I don't know, it will be interesting to see what Ford comes up with.
    #31
  12. SpartaPerformance

    SpartaPerformance Site Sponsor

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    DAMB that's a crazy explanation! :rlaugh:
    #32
  13. Ltngdrvr

    Ltngdrvr Member

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    You think so huh? What's yours?
    #33
  14. tr6nut

    tr6nut New Member

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    Not exactly true. The DAMBs are available at the factory in different "sizes". The optimum size required for each valve is selected via computer. You cannot just "grind" them to size because each DAMB needs to be surface hardened after machining (grinding). Also, your scenario would mean that no engine could ever be serviced at the dealer (since the dealer would not have the necessary machining equipment)


    True. Except in this case it was not the sound of 24 valves uniformly louder at cold.

    Most cam damage in a new engine occurs within 20 minutes of initial start up.

    Zinc plays havoc with catalytic converters. That's why the newer formulations of oils have way less zinc content. Ford specifies the same 5W20 spec oil for the 3.7L V-6 that they spec for the 5.0L V-8.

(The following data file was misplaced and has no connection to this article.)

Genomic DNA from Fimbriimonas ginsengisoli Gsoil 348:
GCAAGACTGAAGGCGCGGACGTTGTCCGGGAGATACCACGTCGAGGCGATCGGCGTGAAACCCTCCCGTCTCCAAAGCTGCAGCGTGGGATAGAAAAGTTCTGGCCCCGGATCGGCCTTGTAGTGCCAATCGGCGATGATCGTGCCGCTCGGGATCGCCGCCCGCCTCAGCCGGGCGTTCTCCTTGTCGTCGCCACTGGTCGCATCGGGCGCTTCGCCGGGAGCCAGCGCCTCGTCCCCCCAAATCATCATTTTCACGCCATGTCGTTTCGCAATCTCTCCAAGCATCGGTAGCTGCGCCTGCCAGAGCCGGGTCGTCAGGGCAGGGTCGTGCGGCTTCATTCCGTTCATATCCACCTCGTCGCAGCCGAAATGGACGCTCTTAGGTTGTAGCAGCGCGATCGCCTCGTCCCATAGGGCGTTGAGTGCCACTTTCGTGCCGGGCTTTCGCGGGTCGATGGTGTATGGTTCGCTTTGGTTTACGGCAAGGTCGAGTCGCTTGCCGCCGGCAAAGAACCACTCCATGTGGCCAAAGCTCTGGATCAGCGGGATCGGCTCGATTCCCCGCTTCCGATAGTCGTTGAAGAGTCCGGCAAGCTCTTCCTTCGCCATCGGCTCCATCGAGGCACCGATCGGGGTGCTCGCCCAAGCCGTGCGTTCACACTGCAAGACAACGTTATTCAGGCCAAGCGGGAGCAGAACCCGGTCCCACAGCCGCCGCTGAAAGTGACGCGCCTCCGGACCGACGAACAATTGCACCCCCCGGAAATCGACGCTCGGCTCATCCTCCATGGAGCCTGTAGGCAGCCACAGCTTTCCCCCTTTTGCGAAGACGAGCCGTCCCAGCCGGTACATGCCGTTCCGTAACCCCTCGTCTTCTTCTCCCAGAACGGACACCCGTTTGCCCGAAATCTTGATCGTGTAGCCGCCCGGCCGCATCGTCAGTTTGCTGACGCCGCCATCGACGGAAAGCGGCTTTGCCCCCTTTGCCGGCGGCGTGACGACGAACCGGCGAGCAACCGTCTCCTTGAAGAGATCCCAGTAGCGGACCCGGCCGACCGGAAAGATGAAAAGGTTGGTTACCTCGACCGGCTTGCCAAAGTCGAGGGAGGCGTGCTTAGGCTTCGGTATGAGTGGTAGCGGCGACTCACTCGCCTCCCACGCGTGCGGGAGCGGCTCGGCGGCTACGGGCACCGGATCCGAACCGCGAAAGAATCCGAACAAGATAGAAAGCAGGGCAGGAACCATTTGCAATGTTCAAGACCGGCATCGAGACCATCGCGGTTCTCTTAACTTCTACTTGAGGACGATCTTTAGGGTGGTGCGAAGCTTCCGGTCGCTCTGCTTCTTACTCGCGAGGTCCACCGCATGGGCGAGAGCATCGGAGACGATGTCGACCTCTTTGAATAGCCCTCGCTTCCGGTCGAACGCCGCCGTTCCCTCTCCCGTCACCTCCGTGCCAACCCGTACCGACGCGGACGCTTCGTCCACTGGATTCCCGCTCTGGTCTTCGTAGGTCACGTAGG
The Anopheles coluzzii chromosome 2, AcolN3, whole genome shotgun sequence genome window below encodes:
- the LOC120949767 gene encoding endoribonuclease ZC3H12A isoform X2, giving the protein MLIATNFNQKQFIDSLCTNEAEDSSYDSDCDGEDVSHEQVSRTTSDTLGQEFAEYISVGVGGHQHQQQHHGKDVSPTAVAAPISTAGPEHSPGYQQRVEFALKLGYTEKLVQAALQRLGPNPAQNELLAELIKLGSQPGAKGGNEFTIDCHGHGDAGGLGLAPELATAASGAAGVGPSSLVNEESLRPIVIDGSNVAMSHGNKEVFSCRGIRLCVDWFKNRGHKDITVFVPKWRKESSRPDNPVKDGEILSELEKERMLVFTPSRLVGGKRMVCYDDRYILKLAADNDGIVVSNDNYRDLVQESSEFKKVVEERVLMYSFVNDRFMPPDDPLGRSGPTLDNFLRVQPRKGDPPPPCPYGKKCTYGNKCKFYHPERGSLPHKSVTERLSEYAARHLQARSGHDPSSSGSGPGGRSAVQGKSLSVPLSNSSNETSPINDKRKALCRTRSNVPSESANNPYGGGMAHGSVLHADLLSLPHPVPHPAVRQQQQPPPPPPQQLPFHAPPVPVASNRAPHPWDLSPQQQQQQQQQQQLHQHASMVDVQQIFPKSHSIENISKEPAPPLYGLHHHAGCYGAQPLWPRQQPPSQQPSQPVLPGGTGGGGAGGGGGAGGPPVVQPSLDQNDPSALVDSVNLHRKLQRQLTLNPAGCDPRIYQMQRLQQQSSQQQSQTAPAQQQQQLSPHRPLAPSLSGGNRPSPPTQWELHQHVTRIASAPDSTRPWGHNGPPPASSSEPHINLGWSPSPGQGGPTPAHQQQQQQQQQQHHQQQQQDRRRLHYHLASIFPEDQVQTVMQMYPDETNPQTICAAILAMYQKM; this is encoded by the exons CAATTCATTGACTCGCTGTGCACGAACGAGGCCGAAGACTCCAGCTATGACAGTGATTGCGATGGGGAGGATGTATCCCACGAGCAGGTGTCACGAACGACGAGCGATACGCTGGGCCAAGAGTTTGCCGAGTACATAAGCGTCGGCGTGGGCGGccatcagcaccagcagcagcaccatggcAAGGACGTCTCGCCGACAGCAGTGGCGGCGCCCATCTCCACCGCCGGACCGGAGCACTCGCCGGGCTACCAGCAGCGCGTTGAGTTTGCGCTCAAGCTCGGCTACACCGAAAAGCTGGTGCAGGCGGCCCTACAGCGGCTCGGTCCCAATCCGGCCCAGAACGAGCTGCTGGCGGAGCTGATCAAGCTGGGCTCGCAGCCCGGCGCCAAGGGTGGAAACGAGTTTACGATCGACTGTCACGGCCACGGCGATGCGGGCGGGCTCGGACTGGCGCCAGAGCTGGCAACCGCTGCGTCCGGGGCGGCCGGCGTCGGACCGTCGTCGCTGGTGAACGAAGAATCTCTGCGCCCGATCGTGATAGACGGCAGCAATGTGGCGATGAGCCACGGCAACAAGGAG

I would like to think that the Ford engineers know a wee bit more about this than you and me, but like you said, we'll see. Hopefully the new engine lasts longer than the original one.
    #34
  15. billfisher

    billfisher Active Member

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    direct acting followers are one of the oldest OHC designs out there. its stone cold reliable. QC let some bad cams, or followers through. its that simple. it could be 50 engines or 5000. i have an engineer here at the plant who has no noise and loves his 3.7 v6.
    #35
  16. tr6nut

    tr6nut New Member

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    Update: There is now a Special Service Message on Oasis about this problem:

    497000- Engine Noise Concerns

    Special Service Messages

    21550 3.7 Cold Tick From Cylinder Head

    Some 2011 mustang 3.7L vehicles with an engine build date of June 10th, 2010 or earlier may have an intermittent tick noise from the left hand cam cover area on a cold start. Engineering has identified the cause and is developing an appropriate repair procedure. This issue will not damage the engine nor cause long term durability concerns. It is recommended that no repairs be attempted at this time. Monitor oasis for updates.
    #36
  17. Az Pete

    Az Pete Member

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    Glad to hear things are good. Guess you will be a Ford customer for a while longer now huh. Funny how things change.